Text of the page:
AND ETC. / istanbulogy / November 29, 2013

Henna nights at drag queen shows

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I do avoid promoting a venue or a business for a good reason: there is a good number of magazines & web sites that feature the listings. What I try to offer here is something else: insight into my culture and most of the time; things i am trying to come to terms with. But, Cahide will be an exception.

The photos are from my archive; yet no doubt as a business, Cahide has maintained its name and quality in cabaret shows over the years. I watched a Cahide show more than a decade ago for the first time; I was like who are these on the catwalk? Fellini or Almodovar characters? Cahide is famous for its drag queen shows, more like cabaret shows though. Do not expect too much witty punch lines, mostly lip synching. Still took my breath away. In their gaudy costumes, sky high-heels, gigantic wigs and shimmering make-up, they were outrageous! It was something I would least expect in this sexually-repressed culture, where there are clear-cut lines between gender roles. Where there is no room for in-betweenness. Everything clearly defined for each one of us. We women end up being too feminine; whereas men too masculine. I do admit keeping up appearances is not easy neither for my own sex, nor for the opposite sex. In  such a suffocating culture, we tend to forget to have fun. f-u-n. We take ourselves too seriously! That’s why I love masquerade parties, where you are allowed to trespass the borders of your gender and build a persona to your heart’s content. It gives us all a breath of fresh air. Self is something that we create every minute with the choices we make, isn’t it?

I remember my brother having long hair and wearing earrings and shorts when he was young. His buddy would wear transparent tops of his mum: testing the waters. Doing their best to bend the gender roles imposed upon them. That was quite something back in the 90s. It still is for a conservative country like ours, where boys could be beaten to death for not being masculine enough.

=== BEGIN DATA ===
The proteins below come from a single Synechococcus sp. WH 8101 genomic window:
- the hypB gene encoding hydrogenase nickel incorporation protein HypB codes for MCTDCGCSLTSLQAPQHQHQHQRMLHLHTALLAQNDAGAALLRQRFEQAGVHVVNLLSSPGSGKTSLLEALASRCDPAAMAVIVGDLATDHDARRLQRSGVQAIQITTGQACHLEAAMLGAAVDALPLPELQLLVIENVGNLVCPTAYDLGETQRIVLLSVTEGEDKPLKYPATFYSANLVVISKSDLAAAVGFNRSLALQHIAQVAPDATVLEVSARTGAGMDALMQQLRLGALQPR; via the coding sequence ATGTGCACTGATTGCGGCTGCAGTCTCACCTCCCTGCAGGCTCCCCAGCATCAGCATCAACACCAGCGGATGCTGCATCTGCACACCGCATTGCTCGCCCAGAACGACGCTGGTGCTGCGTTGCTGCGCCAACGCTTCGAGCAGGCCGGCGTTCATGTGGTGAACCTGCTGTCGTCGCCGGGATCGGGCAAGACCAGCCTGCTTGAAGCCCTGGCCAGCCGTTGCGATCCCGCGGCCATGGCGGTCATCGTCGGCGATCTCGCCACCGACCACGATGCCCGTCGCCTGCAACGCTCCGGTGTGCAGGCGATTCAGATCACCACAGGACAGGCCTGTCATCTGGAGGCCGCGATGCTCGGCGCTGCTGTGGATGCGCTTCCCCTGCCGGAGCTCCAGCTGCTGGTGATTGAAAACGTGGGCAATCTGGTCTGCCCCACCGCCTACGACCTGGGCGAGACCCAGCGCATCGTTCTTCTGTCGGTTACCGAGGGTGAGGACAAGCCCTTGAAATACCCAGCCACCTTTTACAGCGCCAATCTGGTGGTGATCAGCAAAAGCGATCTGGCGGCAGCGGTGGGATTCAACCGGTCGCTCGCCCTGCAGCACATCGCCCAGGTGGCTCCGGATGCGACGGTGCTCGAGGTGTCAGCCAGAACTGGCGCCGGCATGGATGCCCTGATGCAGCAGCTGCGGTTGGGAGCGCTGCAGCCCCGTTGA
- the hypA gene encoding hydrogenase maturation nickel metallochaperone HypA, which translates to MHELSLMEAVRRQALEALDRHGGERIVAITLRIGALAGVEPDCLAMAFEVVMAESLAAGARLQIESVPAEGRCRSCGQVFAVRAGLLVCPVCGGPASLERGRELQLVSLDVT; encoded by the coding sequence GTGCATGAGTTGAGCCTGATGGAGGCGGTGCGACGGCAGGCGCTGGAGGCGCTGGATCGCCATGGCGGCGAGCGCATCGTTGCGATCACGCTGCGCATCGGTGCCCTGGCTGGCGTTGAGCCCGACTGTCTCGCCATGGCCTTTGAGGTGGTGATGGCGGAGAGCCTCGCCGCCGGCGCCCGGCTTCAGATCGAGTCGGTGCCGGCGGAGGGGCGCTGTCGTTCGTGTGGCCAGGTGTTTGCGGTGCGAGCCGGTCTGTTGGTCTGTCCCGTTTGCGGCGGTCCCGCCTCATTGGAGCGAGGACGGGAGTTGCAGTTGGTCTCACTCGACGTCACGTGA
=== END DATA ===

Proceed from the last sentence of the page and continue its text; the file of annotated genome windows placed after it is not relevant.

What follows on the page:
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Henna night

What’s more striking than the drag queen show itself is the traditional henna nights organized at the venue. Henna night is a way of blessing the couple to-be-married, their love and the marriage. In some circles, the western type bachelorette parties are replaced by the traditional henna nights in unorthodox settings. Did you notice the girls covered in red scarves? They are the brides-to-be. Traditionally, female members of the family and close female friends attend the henna party that takes place before the wedding. Friends are supposed to sing, make the bride cry and dance around her with candles in their hands. Then, henna paste is applied to the hands of the bride and attendees by an elderly or a happily-married woman. Here, you are accompanied by drag queens with henna on silver trays.  No one attempts to make you cry; you are here to have fun:)

After watching burlesque or cabaret shows, I usually have the urge to get right before the mirror for some glitter makeup. Reach for some glamorous costumes. Enjoy being flamboyant. Risk not blending in. Behave unladylike. Feel a bit lighter. Identify myself as a human rather than a woman. lately, I read a trans describing oneself as transdiciplinary “I identify as transdiciplinary- it’s a dedicated practice of existing in the world perpetually as myself” Are we really who we think we are? or do we create the self with every decision we make?

 

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Tags:  entertainment gender gender roles henna night photo essays show traditions




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